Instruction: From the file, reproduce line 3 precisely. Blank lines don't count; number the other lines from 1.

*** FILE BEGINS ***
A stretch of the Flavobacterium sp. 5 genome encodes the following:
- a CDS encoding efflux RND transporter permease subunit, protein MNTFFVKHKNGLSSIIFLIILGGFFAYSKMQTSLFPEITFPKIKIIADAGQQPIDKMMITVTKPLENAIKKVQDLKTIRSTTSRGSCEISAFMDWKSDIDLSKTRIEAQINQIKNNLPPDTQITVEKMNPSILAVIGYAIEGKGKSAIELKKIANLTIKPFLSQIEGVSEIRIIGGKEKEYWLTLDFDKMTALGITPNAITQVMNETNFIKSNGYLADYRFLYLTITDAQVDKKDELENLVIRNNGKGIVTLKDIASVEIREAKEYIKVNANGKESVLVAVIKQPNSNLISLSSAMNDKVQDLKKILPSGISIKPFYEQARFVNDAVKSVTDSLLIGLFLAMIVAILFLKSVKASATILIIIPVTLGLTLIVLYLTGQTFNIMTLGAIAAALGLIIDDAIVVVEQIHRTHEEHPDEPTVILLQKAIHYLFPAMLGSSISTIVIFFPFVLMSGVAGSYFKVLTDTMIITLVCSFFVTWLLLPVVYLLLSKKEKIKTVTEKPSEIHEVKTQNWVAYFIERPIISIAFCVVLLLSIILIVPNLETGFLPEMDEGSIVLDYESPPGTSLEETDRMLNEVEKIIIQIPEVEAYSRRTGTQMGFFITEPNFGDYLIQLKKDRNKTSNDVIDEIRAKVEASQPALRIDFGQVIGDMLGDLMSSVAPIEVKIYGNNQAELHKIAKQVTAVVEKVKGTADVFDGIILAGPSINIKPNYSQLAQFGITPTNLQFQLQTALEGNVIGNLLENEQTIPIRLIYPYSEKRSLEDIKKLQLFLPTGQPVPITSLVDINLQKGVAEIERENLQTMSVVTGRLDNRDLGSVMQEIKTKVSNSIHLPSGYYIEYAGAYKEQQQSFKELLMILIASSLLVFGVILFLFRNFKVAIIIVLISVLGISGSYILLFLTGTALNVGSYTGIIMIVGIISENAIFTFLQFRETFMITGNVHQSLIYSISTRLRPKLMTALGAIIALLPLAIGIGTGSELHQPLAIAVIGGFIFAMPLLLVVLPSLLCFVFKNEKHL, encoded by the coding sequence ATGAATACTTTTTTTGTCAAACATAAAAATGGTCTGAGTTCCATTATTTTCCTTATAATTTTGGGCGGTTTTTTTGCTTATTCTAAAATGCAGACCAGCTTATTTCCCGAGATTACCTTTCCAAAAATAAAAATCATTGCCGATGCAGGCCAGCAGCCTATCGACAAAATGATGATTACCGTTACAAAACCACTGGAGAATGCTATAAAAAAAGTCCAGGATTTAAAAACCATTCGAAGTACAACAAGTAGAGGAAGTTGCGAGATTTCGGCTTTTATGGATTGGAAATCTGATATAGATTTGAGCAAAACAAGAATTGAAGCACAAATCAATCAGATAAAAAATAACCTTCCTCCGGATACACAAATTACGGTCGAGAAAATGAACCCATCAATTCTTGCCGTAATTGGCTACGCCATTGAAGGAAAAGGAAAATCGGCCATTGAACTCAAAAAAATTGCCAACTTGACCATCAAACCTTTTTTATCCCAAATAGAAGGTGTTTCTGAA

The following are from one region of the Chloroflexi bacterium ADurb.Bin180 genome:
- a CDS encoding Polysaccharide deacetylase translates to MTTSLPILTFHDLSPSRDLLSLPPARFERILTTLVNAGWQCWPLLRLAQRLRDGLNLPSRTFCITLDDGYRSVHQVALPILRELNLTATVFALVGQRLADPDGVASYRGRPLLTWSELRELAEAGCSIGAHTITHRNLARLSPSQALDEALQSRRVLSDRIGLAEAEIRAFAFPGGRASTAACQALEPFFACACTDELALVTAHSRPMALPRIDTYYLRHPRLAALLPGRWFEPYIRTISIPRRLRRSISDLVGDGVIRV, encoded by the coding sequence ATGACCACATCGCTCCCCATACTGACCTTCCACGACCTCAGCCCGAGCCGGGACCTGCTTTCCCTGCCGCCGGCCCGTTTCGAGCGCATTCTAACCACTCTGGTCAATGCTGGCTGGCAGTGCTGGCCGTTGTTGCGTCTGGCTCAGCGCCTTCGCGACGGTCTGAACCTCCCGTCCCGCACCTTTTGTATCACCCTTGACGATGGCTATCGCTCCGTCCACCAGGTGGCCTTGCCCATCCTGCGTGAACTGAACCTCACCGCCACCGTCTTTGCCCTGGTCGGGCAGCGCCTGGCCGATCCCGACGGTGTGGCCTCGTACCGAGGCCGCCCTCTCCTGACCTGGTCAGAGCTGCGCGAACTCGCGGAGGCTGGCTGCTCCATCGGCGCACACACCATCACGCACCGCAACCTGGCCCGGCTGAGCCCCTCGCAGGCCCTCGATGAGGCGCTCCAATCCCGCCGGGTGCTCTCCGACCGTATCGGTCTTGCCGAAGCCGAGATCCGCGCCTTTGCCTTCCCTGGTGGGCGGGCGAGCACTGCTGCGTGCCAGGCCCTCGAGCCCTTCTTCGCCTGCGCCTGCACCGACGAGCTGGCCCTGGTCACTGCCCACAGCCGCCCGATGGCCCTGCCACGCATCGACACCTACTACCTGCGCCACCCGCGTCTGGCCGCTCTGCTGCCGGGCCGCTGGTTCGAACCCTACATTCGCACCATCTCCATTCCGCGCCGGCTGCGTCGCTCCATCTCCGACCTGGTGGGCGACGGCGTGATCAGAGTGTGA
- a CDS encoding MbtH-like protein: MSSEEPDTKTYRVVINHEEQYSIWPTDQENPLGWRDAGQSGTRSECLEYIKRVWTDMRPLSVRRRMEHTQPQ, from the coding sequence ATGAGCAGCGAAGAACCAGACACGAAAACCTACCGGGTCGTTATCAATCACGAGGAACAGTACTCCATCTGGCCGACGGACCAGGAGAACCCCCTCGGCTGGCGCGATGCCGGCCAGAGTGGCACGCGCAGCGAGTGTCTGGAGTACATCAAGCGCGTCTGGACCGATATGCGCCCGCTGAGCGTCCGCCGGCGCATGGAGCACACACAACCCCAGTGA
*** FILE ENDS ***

The following are from one region of the Chloroflexi bacterium ADurb.Bin180 genome: